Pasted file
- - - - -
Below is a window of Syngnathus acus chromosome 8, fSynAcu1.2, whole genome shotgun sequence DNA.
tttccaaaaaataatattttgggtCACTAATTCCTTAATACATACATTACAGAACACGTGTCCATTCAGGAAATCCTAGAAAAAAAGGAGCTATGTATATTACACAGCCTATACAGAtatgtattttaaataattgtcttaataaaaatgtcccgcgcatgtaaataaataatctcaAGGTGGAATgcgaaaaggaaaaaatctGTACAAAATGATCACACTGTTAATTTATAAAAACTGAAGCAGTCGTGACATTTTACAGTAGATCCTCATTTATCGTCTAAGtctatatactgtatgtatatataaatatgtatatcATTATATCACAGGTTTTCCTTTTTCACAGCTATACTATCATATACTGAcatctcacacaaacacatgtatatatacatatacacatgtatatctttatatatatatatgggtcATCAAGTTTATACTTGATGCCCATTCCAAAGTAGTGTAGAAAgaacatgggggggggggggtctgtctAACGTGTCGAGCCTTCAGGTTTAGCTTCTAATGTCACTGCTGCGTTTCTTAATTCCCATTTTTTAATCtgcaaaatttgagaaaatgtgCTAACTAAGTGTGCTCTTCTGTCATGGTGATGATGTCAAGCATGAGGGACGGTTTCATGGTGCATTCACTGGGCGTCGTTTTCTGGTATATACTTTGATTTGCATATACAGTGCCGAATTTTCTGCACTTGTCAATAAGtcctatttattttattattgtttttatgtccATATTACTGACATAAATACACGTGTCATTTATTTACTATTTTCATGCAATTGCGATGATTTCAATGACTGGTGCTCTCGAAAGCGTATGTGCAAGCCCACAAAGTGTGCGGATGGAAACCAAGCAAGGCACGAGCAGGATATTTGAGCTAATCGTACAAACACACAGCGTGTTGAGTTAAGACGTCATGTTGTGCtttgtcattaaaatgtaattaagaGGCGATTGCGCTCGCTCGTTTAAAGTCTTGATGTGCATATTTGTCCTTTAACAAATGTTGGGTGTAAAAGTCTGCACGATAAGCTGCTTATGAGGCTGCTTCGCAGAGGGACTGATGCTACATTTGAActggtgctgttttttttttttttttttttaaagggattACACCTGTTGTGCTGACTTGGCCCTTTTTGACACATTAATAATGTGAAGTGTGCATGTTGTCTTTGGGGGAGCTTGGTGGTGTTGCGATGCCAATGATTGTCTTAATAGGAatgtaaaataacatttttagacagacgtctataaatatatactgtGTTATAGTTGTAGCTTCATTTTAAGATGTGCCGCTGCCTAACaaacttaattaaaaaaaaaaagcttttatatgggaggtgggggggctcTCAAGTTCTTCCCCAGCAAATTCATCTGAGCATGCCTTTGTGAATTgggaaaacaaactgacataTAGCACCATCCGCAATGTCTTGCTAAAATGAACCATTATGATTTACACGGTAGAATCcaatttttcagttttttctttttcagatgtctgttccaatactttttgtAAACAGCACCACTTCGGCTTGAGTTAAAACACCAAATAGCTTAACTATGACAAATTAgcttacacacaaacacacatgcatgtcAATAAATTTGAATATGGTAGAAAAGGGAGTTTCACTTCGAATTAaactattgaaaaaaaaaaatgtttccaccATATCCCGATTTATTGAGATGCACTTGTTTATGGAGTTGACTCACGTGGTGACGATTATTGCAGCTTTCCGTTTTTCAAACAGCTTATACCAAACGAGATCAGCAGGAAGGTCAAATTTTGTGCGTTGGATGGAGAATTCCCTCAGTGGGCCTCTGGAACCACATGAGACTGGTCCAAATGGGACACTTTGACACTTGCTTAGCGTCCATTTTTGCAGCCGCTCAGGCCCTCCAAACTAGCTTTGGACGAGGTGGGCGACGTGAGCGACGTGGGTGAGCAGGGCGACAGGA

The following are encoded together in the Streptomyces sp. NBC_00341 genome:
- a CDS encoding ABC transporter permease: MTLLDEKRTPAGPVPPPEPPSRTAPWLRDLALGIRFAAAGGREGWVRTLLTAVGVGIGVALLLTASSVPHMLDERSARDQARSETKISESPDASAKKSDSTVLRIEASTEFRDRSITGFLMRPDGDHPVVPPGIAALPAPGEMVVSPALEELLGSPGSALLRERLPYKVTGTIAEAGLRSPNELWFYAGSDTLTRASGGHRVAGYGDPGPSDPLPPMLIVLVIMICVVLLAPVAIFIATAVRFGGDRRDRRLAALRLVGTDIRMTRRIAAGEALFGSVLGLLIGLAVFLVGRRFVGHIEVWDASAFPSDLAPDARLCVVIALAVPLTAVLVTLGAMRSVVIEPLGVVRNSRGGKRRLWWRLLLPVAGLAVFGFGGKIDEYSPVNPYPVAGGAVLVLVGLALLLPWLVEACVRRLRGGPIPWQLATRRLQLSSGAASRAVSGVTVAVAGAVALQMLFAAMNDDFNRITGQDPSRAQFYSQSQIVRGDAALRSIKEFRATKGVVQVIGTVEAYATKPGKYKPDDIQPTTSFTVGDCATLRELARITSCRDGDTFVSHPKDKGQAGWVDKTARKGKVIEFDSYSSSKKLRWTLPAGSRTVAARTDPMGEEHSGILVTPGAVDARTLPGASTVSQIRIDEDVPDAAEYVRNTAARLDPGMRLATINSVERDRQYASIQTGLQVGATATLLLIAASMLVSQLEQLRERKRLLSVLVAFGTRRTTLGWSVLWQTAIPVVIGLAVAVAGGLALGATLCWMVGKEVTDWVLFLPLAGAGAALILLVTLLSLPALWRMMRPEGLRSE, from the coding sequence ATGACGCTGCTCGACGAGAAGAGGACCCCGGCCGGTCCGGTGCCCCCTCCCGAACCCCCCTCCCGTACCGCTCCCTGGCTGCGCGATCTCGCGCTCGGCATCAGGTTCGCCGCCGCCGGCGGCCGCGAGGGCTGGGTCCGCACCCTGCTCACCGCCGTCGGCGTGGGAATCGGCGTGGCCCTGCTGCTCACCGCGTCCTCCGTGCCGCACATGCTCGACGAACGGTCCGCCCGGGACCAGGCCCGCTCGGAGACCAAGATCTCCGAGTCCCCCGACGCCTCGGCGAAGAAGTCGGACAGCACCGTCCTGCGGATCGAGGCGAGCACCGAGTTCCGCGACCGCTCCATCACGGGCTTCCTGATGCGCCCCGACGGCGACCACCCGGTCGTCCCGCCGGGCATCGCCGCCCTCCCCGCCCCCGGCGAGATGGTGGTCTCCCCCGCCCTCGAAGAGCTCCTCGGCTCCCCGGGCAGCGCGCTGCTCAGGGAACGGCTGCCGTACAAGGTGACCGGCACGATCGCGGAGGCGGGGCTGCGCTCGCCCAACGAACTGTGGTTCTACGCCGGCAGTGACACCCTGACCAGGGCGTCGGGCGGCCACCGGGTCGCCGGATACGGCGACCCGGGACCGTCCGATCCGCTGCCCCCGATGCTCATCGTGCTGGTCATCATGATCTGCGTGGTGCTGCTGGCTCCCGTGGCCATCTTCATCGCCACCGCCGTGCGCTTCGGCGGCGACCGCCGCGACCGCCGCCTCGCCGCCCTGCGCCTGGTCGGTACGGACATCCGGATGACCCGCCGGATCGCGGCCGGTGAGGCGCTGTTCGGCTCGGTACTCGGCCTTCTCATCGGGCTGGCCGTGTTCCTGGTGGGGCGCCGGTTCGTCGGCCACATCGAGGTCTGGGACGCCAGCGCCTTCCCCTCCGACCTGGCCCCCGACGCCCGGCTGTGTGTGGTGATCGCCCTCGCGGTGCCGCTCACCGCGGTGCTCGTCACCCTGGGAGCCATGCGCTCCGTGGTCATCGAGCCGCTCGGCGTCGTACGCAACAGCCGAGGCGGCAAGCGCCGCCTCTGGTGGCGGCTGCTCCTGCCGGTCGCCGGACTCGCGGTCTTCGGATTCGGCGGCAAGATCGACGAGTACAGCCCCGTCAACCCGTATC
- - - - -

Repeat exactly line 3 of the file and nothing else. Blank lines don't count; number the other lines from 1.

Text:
The following are encoded together in the Streptomyces sp. NBC_00341 genome: